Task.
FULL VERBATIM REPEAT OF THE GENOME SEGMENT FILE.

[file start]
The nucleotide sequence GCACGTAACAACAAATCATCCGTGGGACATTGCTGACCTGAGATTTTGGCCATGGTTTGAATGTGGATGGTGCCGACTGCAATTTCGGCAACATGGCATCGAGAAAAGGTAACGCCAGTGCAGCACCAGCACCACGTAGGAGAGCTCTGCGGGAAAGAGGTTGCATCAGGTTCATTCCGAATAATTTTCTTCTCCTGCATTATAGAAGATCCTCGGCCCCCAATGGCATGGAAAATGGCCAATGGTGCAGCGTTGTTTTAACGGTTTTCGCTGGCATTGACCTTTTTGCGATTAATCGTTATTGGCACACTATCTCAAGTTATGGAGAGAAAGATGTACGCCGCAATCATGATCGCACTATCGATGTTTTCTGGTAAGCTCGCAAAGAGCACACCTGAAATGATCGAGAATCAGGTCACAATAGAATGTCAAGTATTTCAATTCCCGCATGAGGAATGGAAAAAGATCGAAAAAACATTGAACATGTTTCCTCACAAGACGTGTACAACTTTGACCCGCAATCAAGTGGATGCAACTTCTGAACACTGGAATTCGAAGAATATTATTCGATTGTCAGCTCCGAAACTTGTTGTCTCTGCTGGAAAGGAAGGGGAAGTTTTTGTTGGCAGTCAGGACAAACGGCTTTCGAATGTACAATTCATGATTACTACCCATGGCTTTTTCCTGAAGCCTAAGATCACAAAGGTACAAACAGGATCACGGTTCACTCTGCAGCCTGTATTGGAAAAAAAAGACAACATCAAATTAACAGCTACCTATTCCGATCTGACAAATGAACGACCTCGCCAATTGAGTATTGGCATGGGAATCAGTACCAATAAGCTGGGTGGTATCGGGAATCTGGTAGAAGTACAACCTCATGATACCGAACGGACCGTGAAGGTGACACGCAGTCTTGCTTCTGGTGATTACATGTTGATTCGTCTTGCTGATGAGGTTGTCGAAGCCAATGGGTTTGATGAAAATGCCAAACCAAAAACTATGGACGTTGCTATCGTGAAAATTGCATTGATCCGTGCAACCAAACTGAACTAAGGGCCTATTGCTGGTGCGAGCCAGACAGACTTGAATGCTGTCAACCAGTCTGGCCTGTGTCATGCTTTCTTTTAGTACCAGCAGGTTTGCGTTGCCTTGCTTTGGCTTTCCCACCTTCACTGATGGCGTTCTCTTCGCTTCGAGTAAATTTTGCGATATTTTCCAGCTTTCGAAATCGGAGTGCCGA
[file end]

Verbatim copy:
The nucleotide sequence GCACGTAACAACAAATCATCCGTGGGACATTGCTGACCTGAGATTTTGGCCATGGTTTGAATGTGGATGGTGCCGACTGCAATTTCGGCAACATGGCATCGAGAAAAGGTAACGCCAGTGCAGCACCAGCACCACGTAGGAGAGCTCTGCGGGAAAGAGGTTGCATCAGGTTCATTCCGAATAATTTTCTTCTCCTGCATTATAGAAGATCCTCGGCCCCCAATGGCATGGAAAATGGCCAATGGTGCAGCGTTGTTTTAACGGTTTTCGCTGGCATTGACCTTTTTGCGATTAATCGTTATTGGCACACTATCTCAAGTTATGGAGAGAAAGATGTACGCCGCAATCATGATCGCACTATCGATGTTTTCTGGTAAGCTCGCAAAGAGCACACCTGAAATGATCGAGAATCAGGTCACAATAGAATGTCAAGTATTTCAATTCCCGCATGAGGAATGGAAAAAGATCGAAAAAACATTGAACATGTTTCCTCACAAGACGTGTACAACTTTGACCCGCAATCAAGTGGATGCAACTTCTGAACACTGGAATTCGAAGAATATTATTCGATTGTCAGCTCCGAAACTTGTTGTCTCTGCTGGAAAGGAAGGGGAAGTTTTTGTTGGCAGTCAGGACAAACGGCTTTCGAATGTACAATTCATGATTACTACCCATGGCTTTTTCCTGAAGCCTAAGATCACAAAGGTACAAACAGGATCACGGTTCACTCTGCAGCCTGTATTGGAAAAAAAAGACAACATCAAATTAACAGCTACCTATTCCGATCTGACAAATGAACGACCTCGCCAATTGAGTATTGGCATGGGAATCAGTACCAATAAGCTGGGTGGTATCGGGAATCTGGTAGAAGTACAACCTCATGATACCGAACGGACCGTGAAGGTGACACGCAGTCTTGCTTCTGGTGATTACATGTTGATTCGTCTTGCTGATGAGGTTGTCGAAGCCAATGGGTTTGATGAAAATGCCAAACCAAAAACTATGGACGTTGCTATCGTGAAAATTGCATTGATCCGTGCAACCAAACTGAACTAAGGGCCTATTGCTGGTGCGAGCCAGACAGACTTGAATGCTGTCAACCAGTCTGGCCTGTGTCATGCTTTCTTTTAGTACCAGCAGGTTTGCGTTGCCTTGCTTTGGCTTTCCCACCTTCACTGATGGCGTTCTCTTCGCTTCGAGTAAATTTTGCGATATTTTCCAGCTTTCGAAATCGGAGTGCCGA